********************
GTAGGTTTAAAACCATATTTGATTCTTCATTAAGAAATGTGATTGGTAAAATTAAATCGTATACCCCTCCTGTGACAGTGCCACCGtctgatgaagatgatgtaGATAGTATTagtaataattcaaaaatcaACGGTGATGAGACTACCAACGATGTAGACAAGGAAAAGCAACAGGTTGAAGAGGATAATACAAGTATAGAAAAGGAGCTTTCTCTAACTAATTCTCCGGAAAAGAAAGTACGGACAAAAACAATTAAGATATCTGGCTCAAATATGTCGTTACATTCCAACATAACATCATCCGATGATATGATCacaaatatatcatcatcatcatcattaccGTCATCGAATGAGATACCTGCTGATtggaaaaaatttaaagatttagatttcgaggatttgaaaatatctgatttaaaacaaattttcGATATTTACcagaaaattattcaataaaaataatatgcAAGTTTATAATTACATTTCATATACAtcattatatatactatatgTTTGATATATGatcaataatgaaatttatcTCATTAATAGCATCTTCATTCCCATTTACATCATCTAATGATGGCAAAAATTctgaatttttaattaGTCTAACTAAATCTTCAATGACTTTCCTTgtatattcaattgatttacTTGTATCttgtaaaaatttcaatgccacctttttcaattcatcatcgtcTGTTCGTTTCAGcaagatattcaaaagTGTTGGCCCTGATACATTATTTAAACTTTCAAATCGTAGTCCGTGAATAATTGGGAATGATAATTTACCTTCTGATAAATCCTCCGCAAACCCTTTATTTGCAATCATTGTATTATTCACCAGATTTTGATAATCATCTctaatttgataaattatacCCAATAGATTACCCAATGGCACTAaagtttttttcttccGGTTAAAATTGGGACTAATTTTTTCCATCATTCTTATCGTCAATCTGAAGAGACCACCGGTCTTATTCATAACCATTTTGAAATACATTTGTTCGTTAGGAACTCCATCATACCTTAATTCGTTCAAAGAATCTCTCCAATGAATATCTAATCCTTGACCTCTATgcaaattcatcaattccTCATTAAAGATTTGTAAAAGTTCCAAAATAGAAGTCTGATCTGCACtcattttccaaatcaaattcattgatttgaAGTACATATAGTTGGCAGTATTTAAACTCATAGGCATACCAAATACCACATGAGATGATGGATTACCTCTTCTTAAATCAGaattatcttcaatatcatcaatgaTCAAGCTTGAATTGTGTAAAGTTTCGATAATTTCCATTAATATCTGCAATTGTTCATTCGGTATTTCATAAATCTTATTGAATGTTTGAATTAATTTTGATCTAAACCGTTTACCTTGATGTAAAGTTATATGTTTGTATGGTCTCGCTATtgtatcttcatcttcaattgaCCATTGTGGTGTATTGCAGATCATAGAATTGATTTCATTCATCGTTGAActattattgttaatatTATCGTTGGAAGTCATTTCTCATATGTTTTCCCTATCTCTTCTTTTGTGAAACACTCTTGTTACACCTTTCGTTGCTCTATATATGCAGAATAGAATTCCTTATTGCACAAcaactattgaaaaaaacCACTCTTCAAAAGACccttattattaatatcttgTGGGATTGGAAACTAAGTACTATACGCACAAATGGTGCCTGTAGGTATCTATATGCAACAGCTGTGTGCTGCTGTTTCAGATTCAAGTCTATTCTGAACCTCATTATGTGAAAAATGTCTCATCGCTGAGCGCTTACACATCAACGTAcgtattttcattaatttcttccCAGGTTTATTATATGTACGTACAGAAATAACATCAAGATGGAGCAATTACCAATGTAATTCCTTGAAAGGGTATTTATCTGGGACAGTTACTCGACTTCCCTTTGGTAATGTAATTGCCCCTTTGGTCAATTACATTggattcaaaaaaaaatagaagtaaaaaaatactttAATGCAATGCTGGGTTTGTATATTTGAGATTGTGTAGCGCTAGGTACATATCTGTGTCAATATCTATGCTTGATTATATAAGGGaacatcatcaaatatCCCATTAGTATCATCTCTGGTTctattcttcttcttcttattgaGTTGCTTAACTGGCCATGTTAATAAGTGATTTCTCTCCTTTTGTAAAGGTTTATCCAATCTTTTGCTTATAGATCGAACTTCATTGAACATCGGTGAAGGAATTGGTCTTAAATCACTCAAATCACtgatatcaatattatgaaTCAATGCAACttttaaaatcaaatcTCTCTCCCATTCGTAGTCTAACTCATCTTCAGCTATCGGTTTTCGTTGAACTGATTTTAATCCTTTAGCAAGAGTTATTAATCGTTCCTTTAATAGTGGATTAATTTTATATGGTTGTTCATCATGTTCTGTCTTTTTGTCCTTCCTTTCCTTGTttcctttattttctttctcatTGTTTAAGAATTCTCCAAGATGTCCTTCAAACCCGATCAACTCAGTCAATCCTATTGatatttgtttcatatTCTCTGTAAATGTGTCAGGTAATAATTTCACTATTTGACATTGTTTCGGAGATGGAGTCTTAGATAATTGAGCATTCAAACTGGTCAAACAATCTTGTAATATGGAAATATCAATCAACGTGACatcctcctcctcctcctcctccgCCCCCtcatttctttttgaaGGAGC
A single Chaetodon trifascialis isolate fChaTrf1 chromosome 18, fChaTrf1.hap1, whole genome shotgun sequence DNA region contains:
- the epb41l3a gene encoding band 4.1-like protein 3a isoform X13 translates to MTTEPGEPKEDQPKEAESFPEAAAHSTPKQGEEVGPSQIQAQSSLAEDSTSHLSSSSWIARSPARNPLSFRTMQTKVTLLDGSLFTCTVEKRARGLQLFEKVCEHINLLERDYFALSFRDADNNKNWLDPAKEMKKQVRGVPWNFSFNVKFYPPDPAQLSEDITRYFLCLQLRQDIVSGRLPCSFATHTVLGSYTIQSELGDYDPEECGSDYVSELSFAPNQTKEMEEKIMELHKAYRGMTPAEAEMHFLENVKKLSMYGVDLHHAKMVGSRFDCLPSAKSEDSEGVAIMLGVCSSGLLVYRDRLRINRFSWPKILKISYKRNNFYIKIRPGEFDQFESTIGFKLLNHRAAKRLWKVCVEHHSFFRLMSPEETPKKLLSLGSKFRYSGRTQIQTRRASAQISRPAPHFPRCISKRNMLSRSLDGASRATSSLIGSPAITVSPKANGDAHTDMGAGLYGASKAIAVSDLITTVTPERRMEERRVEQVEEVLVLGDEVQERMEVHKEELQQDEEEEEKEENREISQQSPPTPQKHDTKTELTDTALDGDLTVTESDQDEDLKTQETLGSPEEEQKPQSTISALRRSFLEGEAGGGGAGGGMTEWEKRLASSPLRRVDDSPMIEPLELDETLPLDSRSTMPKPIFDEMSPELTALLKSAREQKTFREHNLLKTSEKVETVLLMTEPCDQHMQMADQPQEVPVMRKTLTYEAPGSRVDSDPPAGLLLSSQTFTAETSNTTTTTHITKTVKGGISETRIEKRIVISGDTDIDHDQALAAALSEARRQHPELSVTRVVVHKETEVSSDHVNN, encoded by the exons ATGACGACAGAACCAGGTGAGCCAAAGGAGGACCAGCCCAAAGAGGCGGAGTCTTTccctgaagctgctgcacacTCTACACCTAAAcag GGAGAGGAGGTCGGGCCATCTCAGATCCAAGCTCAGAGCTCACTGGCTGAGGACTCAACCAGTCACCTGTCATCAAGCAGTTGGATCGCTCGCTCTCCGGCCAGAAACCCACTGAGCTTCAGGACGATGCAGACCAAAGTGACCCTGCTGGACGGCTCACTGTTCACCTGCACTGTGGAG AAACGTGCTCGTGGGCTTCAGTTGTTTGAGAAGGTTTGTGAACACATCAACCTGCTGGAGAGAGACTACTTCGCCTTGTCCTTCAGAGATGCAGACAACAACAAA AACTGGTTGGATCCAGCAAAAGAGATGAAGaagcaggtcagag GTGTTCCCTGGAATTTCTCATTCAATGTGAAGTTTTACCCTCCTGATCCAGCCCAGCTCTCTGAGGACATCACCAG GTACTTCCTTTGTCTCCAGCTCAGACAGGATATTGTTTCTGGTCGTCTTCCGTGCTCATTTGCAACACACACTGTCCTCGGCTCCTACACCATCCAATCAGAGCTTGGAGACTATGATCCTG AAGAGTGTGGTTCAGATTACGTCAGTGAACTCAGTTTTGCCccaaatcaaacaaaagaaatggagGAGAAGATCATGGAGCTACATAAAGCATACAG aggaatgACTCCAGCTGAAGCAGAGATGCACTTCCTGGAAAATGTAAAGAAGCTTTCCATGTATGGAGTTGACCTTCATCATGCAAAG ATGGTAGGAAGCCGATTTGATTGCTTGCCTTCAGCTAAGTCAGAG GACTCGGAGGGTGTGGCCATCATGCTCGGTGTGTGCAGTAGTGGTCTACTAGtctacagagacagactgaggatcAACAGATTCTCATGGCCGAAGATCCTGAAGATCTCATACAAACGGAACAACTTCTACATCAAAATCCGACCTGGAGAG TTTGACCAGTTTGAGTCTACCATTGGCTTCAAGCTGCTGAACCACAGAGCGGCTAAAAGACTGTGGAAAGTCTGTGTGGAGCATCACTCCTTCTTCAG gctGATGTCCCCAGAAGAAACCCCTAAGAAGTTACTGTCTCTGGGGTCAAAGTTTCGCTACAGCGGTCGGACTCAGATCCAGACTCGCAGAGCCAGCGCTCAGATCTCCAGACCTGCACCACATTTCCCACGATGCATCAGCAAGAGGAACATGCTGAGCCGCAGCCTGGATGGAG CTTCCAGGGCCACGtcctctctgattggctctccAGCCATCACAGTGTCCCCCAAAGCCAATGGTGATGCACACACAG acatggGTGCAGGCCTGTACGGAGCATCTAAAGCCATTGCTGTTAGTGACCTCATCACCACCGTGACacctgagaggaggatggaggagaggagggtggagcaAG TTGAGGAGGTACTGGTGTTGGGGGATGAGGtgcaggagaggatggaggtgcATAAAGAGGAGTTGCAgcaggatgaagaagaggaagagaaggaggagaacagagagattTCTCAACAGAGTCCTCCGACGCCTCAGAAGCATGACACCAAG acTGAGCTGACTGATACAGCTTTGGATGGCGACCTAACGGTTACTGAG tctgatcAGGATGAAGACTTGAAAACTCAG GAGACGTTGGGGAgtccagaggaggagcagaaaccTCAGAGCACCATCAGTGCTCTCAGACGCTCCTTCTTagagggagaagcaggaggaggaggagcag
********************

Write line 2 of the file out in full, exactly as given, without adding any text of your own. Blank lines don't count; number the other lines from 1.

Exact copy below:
A single Chaetodon trifascialis isolate fChaTrf1 chromosome 18, fChaTrf1.hap1, whole genome shotgun sequence DNA region contains: